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    A Masters for the Aged

    Sam Greenwood/Augusta National
    Miguel Angel Jimenez hits from a bunker on No. 2 during his final round. The Spaniard finished in fourth place.
    Chalk up one for the old guys.
     
    In a Masters when so much of the talk was about youth, the senior set drew quite a bit of attention of its own.
     
    Start with Miguel Angel Jimenez, the swashbuckling Spaniard who fancies fine wine and Cuban cigars. His fourth-place finish is the best for a golfer 50 or over at the Masters since 1963, when Sam Snead tied for third. With Bernard Langer tying for eighth on the strength of a final-round 69, the two Europeans became only the second set of quinquagenarians to finish in the top 10 since Ben Hogan and Snead did it in 1967.
     
    Throw in Fred Couples, who for the fourth year in row contended well into the weekend, and the fact that a total of six players 50 and above made the cut, you have a performance for the ages by the aged.
     
    Jimenez, 50, was the most impressive. After a rocky second-round 76, his putter got hot and he posted a dazzling 66 on Saturday, leaving him two shots off the lead after 54 holes. He could not work the same magic with his flat stick on Sunday, shooting 71. “I played very solid tee to green today, but I putt a little cold,” he said after his round, taking time during the conversation to light up a cigar.
     
    The 54-year-old Couples started the day four strokes back and quickly birdied the first two holes to go to 3-under, just two behind the leaders, Bubba Watson and Jordan Spieth, who had yet to tee off. But Couples’ putter, too, cooled off and his chances of securing another Green Jacket vanished when he three-putted Nos. 8 and 10. As for Langer, 56, his 3-under-par final round enabled him to finish at even par, tied with Jimmy Walker and Rory McIlroy, among others.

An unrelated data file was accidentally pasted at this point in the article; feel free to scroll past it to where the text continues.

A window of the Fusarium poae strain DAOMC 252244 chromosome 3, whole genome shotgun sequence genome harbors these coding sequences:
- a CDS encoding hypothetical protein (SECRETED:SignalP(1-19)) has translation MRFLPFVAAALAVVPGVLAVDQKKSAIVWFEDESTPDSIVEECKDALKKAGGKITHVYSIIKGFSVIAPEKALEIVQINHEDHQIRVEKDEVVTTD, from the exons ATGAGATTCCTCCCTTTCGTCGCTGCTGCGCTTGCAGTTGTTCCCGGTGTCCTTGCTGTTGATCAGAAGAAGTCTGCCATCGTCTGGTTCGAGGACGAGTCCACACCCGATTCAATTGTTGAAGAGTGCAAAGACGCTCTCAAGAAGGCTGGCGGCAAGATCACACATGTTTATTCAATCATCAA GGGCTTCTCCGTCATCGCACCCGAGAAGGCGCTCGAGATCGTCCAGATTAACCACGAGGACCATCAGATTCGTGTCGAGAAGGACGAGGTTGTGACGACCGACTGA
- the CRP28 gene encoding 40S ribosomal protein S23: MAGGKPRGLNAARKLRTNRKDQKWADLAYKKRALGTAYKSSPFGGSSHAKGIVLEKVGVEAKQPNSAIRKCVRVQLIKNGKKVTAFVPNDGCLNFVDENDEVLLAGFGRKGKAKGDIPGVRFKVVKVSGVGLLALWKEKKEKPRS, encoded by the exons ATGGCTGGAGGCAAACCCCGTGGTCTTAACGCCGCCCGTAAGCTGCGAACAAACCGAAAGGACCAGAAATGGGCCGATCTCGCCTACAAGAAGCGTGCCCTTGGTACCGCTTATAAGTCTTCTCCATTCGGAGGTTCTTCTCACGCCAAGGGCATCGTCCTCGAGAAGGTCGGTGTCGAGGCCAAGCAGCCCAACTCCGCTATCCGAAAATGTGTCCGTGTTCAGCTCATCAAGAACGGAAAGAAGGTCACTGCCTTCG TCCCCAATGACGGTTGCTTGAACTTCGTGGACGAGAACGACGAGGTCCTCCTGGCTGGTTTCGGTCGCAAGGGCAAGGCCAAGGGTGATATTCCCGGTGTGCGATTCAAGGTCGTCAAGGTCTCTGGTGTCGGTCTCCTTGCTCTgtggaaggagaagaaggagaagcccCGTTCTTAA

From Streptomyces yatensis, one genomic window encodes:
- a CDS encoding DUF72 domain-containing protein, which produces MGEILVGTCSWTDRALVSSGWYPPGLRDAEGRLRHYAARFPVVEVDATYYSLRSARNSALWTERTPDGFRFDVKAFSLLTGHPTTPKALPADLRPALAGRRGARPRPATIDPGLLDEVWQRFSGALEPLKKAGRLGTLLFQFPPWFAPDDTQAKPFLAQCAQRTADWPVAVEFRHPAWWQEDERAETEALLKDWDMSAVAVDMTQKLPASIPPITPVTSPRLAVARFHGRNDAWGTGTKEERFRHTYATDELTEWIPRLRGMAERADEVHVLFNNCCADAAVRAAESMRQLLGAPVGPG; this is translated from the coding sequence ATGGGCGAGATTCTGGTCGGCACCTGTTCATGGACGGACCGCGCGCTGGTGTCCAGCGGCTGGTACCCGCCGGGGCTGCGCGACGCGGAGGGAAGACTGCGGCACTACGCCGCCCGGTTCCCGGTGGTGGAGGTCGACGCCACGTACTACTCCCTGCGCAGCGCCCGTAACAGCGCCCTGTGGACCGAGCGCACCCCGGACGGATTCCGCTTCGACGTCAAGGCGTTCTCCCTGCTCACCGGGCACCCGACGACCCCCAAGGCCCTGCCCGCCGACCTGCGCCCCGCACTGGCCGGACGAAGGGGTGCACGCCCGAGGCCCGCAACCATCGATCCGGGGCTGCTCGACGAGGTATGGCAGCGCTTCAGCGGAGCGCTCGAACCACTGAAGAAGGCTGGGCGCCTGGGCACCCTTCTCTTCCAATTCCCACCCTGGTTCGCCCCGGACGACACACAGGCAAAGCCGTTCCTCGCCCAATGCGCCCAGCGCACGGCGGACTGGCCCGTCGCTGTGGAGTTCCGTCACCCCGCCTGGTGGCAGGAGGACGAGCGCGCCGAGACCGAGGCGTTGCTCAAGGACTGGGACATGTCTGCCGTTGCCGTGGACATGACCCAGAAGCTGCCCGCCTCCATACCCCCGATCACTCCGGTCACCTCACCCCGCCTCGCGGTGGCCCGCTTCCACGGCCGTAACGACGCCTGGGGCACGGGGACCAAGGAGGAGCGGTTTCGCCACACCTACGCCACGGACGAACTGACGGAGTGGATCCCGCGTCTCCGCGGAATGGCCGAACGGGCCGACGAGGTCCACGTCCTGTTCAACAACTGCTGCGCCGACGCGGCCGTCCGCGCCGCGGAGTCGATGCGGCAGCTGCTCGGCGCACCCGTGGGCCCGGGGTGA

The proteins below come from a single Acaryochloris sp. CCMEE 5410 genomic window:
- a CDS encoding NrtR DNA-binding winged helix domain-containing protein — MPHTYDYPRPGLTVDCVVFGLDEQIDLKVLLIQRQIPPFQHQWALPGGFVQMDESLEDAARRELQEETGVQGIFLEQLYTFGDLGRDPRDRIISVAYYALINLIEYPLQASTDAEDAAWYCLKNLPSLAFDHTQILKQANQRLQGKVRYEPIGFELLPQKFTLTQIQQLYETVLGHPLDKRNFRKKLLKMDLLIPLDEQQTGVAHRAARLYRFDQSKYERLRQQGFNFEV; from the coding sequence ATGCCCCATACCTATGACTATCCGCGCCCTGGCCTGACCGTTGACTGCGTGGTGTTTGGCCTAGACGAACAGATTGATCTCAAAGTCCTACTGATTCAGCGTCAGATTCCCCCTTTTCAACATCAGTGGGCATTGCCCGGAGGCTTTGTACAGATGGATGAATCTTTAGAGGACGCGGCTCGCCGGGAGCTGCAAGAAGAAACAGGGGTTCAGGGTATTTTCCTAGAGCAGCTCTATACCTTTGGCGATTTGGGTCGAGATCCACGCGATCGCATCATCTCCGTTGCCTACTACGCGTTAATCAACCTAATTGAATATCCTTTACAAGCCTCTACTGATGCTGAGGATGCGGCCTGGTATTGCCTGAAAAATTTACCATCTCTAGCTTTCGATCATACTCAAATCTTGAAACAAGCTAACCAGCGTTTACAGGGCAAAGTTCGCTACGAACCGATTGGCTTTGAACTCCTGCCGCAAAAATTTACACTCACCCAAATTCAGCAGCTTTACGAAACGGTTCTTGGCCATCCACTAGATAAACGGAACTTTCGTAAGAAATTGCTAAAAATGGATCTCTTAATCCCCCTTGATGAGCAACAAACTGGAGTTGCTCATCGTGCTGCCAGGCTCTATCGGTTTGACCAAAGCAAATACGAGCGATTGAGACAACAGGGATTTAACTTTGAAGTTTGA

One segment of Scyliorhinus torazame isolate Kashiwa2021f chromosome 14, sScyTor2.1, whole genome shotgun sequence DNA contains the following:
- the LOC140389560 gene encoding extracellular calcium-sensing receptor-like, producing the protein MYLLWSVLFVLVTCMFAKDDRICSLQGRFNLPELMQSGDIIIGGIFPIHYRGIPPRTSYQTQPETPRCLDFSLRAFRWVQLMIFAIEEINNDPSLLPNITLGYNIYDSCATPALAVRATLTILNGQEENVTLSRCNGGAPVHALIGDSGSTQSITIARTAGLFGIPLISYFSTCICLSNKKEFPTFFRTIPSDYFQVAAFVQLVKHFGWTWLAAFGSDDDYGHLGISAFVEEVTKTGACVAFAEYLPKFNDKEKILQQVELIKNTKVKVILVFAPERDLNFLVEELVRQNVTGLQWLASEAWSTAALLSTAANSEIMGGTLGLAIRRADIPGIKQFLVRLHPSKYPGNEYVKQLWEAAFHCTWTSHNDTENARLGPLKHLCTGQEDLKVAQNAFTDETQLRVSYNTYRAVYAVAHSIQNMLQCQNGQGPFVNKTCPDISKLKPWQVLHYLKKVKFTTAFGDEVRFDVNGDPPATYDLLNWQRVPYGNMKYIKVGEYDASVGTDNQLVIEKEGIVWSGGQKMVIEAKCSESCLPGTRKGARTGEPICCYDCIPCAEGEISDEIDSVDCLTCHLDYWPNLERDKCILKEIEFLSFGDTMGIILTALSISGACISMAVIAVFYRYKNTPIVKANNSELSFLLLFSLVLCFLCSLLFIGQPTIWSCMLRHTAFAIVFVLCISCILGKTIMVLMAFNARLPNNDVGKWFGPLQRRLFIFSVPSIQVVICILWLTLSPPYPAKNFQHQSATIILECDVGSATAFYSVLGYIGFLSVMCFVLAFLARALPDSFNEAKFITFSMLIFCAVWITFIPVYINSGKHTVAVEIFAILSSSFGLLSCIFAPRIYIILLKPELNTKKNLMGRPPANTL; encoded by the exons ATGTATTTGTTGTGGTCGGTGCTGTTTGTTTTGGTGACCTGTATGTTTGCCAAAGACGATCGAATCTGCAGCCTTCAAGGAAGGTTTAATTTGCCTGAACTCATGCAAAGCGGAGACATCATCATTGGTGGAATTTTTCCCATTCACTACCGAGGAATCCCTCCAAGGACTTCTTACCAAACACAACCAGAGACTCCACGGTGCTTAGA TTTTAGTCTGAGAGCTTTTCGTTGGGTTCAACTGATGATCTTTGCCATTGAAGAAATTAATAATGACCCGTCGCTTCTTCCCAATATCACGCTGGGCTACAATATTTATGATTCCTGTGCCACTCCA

Some observers may wonder how so many oldsters could perform so well on a course that demands such length off the tee and touch around the greens. But Couples, the 1992 Masters champion, said he was not surprised by his cohorts' success.
     
    “One of the reasons we do so well is that we have played this Tournament so many times,” Couples explained. “We know the course and wind and know how to play it.”
     
    Staying competitive is a factor as well, whether it is Couples and Langer battling on the Champions Tour or Jimenez still playing on the European PGA Tour in hopes of securing a place on the Ryder Cup team. It keeps them mentally and physically sharp and makes them believe they can still win against players less than half their age.
     
    Can a senior realistically win the Masters? “Why not?” says Jimenez. “Freddie plays nice. Bernhard plays nice. I play nice. We have a chance.”
     
    They certainly did in 2014. 
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    Langer on Sunday
    Hunter Martin/Augusta National
    Couples on Sunday
    Sam Greenwood/Augusta National

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